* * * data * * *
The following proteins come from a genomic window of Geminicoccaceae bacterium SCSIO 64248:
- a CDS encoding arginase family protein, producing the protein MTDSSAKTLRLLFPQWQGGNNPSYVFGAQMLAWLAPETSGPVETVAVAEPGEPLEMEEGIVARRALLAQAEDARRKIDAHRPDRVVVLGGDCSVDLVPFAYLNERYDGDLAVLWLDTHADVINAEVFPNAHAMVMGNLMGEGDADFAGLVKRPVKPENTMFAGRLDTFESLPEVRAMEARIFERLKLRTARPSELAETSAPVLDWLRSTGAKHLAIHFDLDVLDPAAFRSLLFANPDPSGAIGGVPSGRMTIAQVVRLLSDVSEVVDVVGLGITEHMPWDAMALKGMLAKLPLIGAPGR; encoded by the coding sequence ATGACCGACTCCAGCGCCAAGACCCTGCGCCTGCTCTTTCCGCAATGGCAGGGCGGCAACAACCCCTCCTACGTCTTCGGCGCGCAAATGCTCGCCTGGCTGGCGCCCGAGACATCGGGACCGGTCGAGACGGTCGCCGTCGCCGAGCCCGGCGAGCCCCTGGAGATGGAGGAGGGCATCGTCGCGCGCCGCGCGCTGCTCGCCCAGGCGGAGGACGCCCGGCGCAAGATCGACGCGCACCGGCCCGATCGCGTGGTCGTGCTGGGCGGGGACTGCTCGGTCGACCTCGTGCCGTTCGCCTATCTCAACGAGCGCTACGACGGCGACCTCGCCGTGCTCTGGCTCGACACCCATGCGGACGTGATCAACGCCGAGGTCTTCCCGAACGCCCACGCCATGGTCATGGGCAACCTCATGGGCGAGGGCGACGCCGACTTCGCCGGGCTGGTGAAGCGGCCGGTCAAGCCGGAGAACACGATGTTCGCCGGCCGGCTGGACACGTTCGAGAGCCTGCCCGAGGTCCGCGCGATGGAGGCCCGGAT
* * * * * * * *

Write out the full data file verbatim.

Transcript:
The following proteins come from a genomic window of Geminicoccaceae bacterium SCSIO 64248:
- a CDS encoding arginase family protein, producing the protein MTDSSAKTLRLLFPQWQGGNNPSYVFGAQMLAWLAPETSGPVETVAVAEPGEPLEMEEGIVARRALLAQAEDARRKIDAHRPDRVVVLGGDCSVDLVPFAYLNERYDGDLAVLWLDTHADVINAEVFPNAHAMVMGNLMGEGDADFAGLVKRPVKPENTMFAGRLDTFESLPEVRAMEARIFERLKLRTARPSELAETSAPVLDWLRSTGAKHLAIHFDLDVLDPAAFRSLLFANPDPSGAIGGVPSGRMTIAQVVRLLSDVSEVVDVVGLGITEHMPWDAMALKGMLAKLPLIGAPGR; encoded by the coding sequence ATGACCGACTCCAGCGCCAAGACCCTGCGCCTGCTCTTTCCGCAATGGCAGGGCGGCAACAACCCCTCCTACGTCTTCGGCGCGCAAATGCTCGCCTGGCTGGCGCCCGAGACATCGGGACCGGTCGAGACGGTCGCCGTCGCCGAGCCCGGCGAGCCCCTGGAGATGGAGGAGGGCATCGTCGCGCGCCGCGCGCTGCTCGCCCAGGCGGAGGACGCCCGGCGCAAGATCGACGCGCACCGGCCCGATCGCGTGGTCGTGCTGGGCGGGGACTGCTCGGTCGACCTCGTGCCGTTCGCCTATCTCAACGAGCGCTACGACGGCGACCTCGCCGTGCTCTGGCTCGACACCCATGCGGACGTGATCAACGCCGAGGTCTTCCCGAACGCCCACGCCATGGTCATGGGCAACCTCATGGGCGAGGGCGACGCCGACTTCGCCGGGCTGGTGAAGCGGCCGGTCAAGCCGGAGAACACGATGTTCGCCGGCCGGCTGGACACGTTCGAGAGCCTGCCCGAGGTCCGCGCGATGGAGGCCCGGAT